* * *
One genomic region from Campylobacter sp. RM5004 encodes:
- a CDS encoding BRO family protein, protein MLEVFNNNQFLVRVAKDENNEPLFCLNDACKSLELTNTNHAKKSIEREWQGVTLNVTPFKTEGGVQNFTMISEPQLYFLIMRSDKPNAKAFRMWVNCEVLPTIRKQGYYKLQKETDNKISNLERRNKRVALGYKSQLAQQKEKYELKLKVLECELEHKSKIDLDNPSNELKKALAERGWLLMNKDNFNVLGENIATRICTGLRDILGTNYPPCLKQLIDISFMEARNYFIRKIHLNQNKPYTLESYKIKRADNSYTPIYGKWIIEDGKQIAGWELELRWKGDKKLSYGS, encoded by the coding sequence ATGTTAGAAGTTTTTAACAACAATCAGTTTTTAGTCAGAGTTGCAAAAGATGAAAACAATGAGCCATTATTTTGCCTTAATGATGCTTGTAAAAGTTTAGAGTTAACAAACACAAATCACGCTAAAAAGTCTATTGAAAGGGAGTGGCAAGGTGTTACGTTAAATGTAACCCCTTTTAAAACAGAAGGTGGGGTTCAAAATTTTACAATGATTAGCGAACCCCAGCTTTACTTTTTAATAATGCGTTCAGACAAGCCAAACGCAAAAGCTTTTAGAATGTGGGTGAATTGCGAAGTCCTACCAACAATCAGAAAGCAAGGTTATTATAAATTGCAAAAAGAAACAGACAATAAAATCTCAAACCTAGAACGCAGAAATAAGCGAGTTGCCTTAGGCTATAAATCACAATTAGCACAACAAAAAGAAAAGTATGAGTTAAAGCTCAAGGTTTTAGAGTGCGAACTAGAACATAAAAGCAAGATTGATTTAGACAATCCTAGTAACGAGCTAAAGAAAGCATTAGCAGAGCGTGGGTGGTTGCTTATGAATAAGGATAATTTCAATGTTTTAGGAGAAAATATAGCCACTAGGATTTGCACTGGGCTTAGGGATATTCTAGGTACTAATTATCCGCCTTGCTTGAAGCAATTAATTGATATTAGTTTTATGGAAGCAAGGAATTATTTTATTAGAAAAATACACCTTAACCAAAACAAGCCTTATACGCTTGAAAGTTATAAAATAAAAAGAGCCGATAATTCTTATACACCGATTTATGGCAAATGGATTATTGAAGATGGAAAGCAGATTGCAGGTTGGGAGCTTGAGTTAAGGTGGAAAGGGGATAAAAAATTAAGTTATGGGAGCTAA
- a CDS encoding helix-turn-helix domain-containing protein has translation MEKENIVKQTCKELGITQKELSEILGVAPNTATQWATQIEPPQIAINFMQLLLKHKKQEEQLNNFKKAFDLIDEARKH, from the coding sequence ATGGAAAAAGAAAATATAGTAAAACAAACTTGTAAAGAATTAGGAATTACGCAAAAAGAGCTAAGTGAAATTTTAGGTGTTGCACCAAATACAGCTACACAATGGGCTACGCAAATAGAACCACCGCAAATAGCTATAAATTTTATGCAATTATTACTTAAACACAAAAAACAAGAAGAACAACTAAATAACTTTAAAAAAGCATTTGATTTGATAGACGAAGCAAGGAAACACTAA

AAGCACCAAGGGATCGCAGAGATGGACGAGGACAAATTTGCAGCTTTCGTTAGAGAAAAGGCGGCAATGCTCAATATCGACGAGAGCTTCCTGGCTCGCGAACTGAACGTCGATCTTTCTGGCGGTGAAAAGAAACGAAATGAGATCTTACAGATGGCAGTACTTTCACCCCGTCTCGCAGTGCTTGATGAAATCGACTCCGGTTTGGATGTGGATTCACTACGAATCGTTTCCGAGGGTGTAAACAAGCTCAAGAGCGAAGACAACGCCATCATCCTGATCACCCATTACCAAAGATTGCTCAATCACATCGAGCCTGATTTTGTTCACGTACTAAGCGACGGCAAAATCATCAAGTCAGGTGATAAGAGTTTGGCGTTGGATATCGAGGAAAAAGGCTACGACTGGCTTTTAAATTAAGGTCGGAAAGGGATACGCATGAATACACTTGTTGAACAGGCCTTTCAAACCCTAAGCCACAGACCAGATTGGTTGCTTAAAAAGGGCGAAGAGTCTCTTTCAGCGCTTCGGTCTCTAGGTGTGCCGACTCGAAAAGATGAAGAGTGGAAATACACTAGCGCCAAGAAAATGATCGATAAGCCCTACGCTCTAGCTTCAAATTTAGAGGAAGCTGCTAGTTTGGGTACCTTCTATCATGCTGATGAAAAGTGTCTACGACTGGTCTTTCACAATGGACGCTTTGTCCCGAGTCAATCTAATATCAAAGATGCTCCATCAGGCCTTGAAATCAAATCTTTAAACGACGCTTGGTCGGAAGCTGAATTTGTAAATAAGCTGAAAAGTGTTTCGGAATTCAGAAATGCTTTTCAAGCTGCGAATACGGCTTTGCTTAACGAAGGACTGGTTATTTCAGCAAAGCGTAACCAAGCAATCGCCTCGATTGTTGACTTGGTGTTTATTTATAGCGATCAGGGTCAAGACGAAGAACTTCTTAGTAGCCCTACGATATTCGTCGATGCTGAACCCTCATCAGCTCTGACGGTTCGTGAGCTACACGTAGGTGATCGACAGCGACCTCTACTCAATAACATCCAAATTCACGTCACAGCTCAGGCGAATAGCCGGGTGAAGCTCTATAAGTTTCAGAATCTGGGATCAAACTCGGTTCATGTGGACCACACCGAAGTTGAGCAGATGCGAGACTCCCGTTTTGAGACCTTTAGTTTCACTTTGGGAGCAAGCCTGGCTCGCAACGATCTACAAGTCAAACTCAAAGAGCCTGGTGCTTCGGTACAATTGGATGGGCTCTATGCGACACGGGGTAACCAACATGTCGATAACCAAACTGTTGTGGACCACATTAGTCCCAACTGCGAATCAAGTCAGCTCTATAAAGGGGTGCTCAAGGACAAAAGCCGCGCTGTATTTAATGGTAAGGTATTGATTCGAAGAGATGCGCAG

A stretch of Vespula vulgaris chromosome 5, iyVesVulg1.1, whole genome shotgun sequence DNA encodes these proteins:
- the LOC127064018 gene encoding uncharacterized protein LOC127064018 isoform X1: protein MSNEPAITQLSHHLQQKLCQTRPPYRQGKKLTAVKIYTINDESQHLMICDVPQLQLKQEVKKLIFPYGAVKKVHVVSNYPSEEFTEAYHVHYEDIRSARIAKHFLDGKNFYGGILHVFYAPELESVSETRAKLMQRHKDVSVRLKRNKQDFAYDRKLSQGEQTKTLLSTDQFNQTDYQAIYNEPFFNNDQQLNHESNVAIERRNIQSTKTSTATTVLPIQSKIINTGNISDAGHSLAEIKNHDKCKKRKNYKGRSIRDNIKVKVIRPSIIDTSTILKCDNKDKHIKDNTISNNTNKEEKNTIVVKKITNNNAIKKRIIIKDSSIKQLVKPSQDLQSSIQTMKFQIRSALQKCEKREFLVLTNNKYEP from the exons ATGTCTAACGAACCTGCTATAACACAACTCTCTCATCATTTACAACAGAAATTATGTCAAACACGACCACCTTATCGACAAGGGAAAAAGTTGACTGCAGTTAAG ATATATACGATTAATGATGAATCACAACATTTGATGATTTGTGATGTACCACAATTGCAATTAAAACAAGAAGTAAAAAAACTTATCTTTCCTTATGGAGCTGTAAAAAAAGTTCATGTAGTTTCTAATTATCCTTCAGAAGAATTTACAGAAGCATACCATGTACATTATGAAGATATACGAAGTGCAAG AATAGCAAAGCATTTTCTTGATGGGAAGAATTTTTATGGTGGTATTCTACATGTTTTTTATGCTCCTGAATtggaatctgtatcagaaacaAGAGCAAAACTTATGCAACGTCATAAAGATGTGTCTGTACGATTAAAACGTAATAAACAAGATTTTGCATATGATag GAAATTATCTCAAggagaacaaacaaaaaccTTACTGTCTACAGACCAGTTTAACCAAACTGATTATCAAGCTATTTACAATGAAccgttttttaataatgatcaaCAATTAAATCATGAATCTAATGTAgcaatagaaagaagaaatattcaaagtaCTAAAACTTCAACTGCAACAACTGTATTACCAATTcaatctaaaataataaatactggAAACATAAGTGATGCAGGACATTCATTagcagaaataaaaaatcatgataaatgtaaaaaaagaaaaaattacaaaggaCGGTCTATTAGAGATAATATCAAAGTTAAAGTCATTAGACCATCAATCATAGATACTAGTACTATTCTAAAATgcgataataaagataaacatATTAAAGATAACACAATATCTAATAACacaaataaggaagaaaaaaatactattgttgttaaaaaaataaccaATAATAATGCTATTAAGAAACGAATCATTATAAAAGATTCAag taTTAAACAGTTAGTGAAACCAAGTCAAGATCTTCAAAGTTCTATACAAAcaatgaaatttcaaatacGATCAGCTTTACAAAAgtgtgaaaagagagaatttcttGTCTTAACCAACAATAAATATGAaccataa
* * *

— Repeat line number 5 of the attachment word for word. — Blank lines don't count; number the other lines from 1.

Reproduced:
A stretch of Vespula vulgaris chromosome 5, iyVesVulg1.1, whole genome shotgun sequence DNA encodes these proteins: